2. 90% of participating organizations include inclusive terms in their publicity materials;
  3. 75% of participating organizations have not specifically recruited LGBT individuals to their lay leadership board in the past three years (often cited as a significant contributor to increased awareness about inclusive policies);
  4. 73% of responding organizations have a written non-discrimination policy;
  5. 66% of participating organizations actively reach out to the LGBT community to attract members or clients; and
  6. 33% of participating organizations with youth programming have a written anti-bullying policy.

Organizations that participated in the survey were from 26 states across the U.S, the District of Columbia and Canada, and represented a range of denominations, though no survey submissions were received from any Orthodox institutions. Jewish Community Centers, Jewish Federations and Hillels were among those with the highest rates of participation.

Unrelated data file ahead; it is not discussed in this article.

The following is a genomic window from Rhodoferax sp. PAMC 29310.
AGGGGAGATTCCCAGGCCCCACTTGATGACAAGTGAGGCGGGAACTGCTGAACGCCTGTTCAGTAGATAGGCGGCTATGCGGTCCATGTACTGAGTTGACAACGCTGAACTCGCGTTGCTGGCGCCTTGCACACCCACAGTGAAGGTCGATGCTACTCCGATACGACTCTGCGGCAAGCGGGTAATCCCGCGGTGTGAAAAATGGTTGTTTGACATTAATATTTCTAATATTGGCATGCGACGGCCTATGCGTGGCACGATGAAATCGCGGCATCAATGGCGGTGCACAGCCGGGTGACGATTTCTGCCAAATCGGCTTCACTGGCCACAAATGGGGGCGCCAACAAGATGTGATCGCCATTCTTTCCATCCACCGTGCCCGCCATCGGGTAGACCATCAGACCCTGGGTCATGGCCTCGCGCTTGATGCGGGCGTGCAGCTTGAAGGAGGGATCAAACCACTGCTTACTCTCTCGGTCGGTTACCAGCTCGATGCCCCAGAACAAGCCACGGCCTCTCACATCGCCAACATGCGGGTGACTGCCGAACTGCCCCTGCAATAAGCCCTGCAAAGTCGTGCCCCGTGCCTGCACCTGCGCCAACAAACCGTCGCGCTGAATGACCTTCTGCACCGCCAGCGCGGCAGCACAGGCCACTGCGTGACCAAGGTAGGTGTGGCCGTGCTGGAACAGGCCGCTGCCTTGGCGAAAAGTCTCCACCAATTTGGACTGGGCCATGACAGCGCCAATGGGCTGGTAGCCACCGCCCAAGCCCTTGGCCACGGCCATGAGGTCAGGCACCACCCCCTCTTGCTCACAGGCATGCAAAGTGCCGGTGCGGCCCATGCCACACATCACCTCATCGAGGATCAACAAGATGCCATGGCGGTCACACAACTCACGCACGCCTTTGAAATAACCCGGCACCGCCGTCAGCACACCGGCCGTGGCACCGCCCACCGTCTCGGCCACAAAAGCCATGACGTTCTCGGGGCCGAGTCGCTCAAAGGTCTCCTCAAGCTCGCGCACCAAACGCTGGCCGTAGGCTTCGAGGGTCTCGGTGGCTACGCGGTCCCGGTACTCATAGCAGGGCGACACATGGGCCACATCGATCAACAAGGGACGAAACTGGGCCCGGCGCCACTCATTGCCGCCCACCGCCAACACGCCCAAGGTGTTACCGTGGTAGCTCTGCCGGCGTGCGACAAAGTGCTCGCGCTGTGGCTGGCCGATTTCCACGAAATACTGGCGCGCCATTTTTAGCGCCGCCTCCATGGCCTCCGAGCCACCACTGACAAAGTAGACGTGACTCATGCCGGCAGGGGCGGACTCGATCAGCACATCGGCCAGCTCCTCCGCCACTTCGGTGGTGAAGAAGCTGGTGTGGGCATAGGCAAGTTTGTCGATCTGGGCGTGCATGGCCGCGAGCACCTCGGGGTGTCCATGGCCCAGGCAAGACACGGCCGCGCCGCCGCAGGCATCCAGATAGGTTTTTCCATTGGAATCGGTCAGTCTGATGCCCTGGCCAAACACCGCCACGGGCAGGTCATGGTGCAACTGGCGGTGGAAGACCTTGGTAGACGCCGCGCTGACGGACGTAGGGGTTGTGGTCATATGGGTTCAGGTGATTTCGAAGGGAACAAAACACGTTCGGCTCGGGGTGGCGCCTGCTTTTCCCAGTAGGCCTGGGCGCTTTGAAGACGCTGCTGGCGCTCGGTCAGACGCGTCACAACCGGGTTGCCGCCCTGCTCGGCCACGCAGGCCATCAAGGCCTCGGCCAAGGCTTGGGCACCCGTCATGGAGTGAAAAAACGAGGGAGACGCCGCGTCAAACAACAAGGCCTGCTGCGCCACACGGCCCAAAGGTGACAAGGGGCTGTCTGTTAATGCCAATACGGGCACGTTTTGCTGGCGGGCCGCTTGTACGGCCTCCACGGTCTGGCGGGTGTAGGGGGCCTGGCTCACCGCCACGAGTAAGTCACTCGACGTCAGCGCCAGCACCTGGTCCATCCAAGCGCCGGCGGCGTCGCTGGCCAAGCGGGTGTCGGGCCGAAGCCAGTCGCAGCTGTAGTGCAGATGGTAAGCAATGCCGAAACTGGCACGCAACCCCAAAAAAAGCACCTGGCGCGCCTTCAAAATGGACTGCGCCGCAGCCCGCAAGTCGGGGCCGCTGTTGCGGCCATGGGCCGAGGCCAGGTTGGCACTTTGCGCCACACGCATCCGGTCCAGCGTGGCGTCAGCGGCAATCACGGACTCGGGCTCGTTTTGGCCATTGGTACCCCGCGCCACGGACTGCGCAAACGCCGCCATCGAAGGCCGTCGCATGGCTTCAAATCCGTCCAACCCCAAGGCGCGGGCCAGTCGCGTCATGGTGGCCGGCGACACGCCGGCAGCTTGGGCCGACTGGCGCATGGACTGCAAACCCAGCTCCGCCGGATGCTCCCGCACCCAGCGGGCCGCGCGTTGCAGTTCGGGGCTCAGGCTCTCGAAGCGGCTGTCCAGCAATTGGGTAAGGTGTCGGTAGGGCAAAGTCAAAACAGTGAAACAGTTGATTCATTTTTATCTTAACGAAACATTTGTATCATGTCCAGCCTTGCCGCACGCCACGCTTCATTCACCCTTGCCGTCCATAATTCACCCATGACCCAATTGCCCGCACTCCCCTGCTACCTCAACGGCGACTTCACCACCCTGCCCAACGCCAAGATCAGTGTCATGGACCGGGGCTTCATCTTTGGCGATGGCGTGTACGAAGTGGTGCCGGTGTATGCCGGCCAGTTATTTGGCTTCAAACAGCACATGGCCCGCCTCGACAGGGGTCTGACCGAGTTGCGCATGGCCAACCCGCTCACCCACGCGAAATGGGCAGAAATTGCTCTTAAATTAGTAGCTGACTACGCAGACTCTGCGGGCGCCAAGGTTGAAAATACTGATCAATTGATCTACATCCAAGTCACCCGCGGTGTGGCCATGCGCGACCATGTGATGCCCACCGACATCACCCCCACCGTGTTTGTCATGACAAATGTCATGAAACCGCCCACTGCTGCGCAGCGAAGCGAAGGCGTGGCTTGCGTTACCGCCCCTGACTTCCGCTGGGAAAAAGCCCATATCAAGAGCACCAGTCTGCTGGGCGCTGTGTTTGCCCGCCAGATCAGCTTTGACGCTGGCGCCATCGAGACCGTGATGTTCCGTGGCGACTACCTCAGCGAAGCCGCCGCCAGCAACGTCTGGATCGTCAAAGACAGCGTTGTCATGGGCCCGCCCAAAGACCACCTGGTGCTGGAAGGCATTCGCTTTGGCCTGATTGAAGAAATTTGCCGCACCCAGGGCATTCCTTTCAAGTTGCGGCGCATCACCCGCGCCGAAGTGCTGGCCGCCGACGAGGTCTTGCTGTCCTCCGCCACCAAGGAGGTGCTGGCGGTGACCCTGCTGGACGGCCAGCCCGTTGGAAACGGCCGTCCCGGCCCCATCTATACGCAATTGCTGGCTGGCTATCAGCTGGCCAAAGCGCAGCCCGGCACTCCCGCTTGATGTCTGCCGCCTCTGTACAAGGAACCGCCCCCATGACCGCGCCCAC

The report contains a number of resources, including a checklist of 14 steps organizations can take to be more welcoming and inclusive of LGBT families, couples and individuals, and an assessment of organizations’ cultural competency in delivering services to the LGBT community.

Timed to coincide with the release of the report, the survey’s supporters have joined with Keshet-the national grassroots organization that works for the full inclusion and equality of LGBT Jews in Jewish life-to raise awareness of the importance of inclusion and spread these and other tools for action. Visit the Tumblr site.

Led and supported by LGBT Jews and straight allies, Keshet offers resources and trainings to create inclusive Jewish communities nationwide as well as community programs for LGBT Jews.